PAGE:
10/04/2010 06:13:00 PM EST
Howard on Missing The "Buss": Pennsylvania Supreme Court Refuses to Recognize Insurers' Right to Recover Defense Costs Expended With Respect to Non-Covered Claims
By Ted Howard, Partner, Wiley Rein LLP
Addressing an issue of substantial current interest and broad disagreement as between liability insurers and policyholders on a nationwide basis, the Supreme Court of Pennsylvania, in its recent decision captioned American & Foreign Ins. Co. v. Jerry’s Sport Center, Inc., held that an insurer that assumes the defense of its insured in connection with underlying claims with respect to which the insurer challenges the existence of a coverage obligation, has no entitlement to seek or obtain recovery of any of the defense costs incurred and paid once a judicial determination confirms that no coverage is owed, even if the insurer expressly reserved its right to reimbursement and the insured knowingly accepted the defense subject to this reservation of rights.
Although the weight of case authority, as reflected by Buss v. Superior Court, a decision of the California Supreme Court, and its progeny, appear to support recognition of a right of reimbursement on the part of insurers under circumstances such as those presented in Jerry’s Sport Center, the Pennsylvania Court adopted a contrary view, holding that denial of the insurer’s defense cost reimbursement claim was required by: (i) the broad conception of the duty to defend mandated by Pennsylvania law; (ii) the absence of any express provision in the policy at issue establishing any basis for the insurer’s right to reimbursement; and (iii) recognition that an insurer’s decision to defend its insured is as much for the protection of the insurer’s own interests as it is for the benefit of the insured.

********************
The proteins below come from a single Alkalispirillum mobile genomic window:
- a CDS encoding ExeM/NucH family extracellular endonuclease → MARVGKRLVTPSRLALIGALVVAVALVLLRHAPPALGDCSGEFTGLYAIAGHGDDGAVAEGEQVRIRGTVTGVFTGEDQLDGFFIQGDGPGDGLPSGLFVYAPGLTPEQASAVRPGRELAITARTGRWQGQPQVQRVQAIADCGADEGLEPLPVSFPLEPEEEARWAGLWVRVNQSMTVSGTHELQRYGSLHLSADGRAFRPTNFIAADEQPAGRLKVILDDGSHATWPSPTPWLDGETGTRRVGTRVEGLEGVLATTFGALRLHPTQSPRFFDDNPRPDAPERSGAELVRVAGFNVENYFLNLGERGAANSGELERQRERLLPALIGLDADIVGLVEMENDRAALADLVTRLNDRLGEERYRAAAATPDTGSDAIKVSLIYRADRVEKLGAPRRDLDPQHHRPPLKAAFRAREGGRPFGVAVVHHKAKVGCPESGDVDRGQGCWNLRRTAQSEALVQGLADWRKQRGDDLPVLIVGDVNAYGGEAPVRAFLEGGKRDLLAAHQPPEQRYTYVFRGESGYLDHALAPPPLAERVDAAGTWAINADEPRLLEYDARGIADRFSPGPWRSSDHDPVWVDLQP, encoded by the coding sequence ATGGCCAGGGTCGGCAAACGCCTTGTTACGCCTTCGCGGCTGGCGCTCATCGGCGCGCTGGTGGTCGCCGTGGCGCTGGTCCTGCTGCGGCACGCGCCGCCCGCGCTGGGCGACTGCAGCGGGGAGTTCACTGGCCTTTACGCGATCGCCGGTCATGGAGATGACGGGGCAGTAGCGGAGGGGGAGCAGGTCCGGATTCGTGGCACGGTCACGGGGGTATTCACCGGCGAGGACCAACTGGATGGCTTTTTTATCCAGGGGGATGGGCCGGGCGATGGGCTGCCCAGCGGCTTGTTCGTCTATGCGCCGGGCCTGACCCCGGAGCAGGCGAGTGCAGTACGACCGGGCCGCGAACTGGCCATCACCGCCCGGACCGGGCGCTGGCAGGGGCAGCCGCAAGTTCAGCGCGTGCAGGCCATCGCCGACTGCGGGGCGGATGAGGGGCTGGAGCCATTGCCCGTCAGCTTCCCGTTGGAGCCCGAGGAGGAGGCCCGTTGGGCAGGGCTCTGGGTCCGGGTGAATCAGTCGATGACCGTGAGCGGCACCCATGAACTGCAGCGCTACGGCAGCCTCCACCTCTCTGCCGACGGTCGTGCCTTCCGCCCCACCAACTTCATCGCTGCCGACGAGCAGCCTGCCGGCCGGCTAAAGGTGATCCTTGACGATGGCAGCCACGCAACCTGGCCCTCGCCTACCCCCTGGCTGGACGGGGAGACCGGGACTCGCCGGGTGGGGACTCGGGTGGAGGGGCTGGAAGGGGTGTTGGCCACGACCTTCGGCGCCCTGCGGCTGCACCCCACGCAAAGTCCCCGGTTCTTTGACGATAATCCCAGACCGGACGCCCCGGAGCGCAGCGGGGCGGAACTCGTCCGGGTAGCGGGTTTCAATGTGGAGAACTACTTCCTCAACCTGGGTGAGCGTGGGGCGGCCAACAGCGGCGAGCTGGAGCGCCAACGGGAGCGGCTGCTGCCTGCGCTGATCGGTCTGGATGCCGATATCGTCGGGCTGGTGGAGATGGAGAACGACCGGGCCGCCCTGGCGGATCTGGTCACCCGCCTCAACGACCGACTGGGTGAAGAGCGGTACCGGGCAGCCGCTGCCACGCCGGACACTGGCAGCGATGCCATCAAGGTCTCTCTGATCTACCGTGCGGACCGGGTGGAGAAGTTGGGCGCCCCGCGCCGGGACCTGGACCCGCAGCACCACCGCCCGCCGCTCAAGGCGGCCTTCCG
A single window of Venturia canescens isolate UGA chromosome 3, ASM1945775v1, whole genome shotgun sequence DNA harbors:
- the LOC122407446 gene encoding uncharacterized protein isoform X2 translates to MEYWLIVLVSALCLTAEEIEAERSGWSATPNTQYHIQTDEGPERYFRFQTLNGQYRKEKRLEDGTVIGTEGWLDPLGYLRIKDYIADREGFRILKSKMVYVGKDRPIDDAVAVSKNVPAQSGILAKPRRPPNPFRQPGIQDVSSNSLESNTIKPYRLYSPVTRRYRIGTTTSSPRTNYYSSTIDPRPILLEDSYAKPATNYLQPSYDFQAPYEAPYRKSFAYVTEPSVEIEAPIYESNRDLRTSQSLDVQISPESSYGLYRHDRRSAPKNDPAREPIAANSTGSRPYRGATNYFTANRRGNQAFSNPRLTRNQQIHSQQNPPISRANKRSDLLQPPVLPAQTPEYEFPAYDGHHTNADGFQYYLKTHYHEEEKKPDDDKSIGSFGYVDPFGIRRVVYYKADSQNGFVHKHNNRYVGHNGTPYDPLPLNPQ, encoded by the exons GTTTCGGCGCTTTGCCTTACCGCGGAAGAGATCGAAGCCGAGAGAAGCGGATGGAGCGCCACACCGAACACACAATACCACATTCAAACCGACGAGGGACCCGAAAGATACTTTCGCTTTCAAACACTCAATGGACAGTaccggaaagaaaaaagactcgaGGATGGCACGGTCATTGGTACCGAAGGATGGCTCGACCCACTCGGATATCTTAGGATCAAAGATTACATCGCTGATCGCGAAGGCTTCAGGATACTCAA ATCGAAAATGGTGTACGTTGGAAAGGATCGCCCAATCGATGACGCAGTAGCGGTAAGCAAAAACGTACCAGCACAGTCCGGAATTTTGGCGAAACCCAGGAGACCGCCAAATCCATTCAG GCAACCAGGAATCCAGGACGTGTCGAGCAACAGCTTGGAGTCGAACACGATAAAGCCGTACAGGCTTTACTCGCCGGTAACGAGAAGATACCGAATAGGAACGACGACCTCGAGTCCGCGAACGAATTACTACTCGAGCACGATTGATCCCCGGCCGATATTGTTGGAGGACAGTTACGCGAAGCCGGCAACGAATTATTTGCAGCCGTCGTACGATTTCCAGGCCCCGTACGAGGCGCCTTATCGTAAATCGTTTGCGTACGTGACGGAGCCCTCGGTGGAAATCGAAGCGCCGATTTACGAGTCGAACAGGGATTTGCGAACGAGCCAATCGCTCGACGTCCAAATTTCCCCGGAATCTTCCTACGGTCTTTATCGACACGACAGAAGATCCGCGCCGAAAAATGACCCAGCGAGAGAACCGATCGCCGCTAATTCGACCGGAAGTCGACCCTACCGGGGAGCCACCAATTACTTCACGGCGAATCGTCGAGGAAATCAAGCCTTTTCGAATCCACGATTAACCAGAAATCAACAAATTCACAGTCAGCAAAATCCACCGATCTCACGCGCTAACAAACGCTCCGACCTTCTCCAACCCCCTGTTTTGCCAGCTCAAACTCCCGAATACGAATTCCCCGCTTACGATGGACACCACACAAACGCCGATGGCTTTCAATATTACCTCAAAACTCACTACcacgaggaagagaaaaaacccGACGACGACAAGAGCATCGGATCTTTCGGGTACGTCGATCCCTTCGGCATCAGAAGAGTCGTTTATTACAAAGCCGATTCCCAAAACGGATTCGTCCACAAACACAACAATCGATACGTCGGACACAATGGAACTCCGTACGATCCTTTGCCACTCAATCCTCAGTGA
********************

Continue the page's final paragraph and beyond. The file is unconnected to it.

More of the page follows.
This Commentary focuses on each of these three principal considerations accorded decisional significance by the Court in Jerry’s Sport Center and suggests that the reasoning employed by the Court in rejecting the reimbursement claim is highly suspect if not clearly incorrect. It suggests that the likely consequence of the Court’s flawed reasoning and result is that in cases involving facts and circumstances analogous to those presented in Jerry’s Sport Center, insurers may be less inclined, rather than more inclined, to defend their policyholders subject to reservations of rights -- a consequence at odds with the broad conception of the duty to defend, as a matter of insurance law and public policy -- that the Court purportedly intended to vindicate.
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Ted Howard is a partner in the Insurance and Litigation Practice Groups of Wiley Rein LLP in Washington, D.C. Since 1986, the principal focus of Ted's practice has involved the counseling and representation of large domestic and international property/casualty insurers in regard to complex insurance coverage claims and disputes and interrelated litigation.